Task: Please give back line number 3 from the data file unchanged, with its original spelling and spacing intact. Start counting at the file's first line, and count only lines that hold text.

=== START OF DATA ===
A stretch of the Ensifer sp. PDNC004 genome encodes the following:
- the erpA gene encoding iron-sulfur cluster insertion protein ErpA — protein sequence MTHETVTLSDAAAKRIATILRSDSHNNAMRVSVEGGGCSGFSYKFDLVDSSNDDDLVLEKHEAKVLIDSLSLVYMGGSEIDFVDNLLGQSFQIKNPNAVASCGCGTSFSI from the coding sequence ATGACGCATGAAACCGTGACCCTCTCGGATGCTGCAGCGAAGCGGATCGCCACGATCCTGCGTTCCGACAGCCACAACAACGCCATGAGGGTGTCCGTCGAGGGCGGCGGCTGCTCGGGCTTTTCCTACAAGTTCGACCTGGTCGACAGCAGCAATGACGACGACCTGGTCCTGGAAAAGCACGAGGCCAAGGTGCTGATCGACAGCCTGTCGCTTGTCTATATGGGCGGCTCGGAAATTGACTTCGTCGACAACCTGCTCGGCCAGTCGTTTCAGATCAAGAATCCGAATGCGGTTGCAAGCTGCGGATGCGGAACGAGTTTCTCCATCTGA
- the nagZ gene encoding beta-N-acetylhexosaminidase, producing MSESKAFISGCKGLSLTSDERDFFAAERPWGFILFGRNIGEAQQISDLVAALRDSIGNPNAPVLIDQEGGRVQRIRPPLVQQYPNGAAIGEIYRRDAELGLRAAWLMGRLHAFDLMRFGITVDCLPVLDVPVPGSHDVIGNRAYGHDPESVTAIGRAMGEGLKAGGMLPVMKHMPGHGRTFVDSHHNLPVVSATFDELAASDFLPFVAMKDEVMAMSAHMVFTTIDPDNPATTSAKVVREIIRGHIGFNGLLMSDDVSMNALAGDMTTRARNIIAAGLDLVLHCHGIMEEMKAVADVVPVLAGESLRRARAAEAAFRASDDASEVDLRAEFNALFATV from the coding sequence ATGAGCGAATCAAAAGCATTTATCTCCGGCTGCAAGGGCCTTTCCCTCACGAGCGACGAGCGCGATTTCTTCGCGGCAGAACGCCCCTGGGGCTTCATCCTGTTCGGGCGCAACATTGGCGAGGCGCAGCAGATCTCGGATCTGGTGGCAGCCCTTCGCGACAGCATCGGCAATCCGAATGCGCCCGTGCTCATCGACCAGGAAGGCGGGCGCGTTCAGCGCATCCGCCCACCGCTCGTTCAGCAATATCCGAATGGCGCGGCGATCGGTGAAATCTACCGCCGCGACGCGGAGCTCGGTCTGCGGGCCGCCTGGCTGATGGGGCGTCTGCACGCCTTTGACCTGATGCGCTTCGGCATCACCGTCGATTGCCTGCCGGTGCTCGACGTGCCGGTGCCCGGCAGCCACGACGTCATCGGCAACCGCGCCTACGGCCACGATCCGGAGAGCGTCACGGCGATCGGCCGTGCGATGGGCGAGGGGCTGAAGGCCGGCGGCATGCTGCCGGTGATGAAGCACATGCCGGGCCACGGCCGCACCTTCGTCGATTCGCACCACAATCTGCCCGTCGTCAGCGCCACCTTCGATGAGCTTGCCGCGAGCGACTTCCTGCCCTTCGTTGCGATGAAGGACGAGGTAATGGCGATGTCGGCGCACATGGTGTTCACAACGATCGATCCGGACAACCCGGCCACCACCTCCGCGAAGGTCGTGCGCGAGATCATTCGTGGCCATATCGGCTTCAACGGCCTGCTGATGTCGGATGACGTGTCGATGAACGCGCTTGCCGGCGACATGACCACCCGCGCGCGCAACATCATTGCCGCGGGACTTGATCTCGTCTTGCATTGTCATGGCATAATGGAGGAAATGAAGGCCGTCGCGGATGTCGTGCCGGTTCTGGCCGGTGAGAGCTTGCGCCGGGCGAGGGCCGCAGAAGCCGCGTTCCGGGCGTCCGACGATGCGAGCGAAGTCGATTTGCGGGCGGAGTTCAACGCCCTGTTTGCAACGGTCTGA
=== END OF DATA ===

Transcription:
- the nagZ gene encoding beta-N-acetylhexosaminidase, producing MSESKAFISGCKGLSLTSDERDFFAAERPWGFILFGRNIGEAQQISDLVAALRDSIGNPNAPVLIDQEGGRVQRIRPPLVQQYPNGAAIGEIYRRDAELGLRAAWLMGRLHAFDLMRFGITVDCLPVLDVPVPGSHDVIGNRAYGHDPESVTAIGRAMGEGLKAGGMLPVMKHMPGHGRTFVDSHHNLPVVSATFDELAASDFLPFVAMKDEVMAMSAHMVFTTIDPDNPATTSAKVVREIIRGHIGFNGLLMSDDVSMNALAGDMTTRARNIIAAGLDLVLHCHGIMEEMKAVADVVPVLAGESLRRARAAEAAFRASDDASEVDLRAEFNALFATV from the coding sequence ATGAGCGAATCAAAAGCATTTATCTCCGGCTGCAAGGGCCTTTCCCTCACGAGCGACGAGCGCGATTTCTTCGCGGCAGAACGCCCCTGGGGCTTCATCCTGTTCGGGCGCAACATTGGCGAGGCGCAGCAGATCTCGGATCTGGTGGCAGCCCTTCGCGACAGCATCGGCAATCCGAATGCGCCCGTGCTCATCGACCAGGAAGGCGGGCGCGTTCAGCGCATCCGCCCACCGCTCGTTCAGCAATATCCGAATGGCGCGGCGATCGGTGAAATCTACCGCCGCGACGCGGAGCTCGGTCTGCGGGCCGCCTGGCTGATGGGGCGTCTGCACGCCTTTGACCTGATGCGCTTCGGCATCACCGTCGATTGCCTGCCGGTGCTCGACGTGCCGGTGCCCGGCAGCCACGACGTCATCGGCAACCGCGCCTACGGCCACGATCCGGAGAGCGTCACGGCGATCGGCCGTGCGATGGGCGAGGGGCTGAAGGCCGGCGGCATGCTGCCGGTGATGAAGCACATGCCGGGCCACGGCCGCACCTTCGTCGATTCGCACCACAATCTGCCCGTCGTCAGCGCCACCTTCGATGAGCTTGCCGCGAGCGACTTCCTGCCCTTCGTTGCGATGAAGGACGAGGTAATGGCGATGTCGGCGCACATGGTGTTCACAACGATCGATCCGGACAACCCGGCCACCACCTCCGCGAAGGTCGTGCGCGAGATCATTCGTGGCCATATCGGCTTCAACGGCCTGCTGATGTCGGATGACGTGTCGATGAACGCGCTTGCCGGCGACATGACCACCCGCGCGCGCAACATCATTGCCGCGGGACTTGATCTCGTCTTGCATTGTCATGGCATAATGGAGGAAATGAAGGCCGTCGCGGATGTCGTGCCGGTTCTGGCCGGTGAGAGCTTGCGCCGGGCGAGGGCCGCAGAAGCCGCGTTCCGGGCGTCCGACGATGCGAGCGAAGTCGATTTGCGGGCGGAGTTCAACGCCCTGTTTGCAACGGTCTGA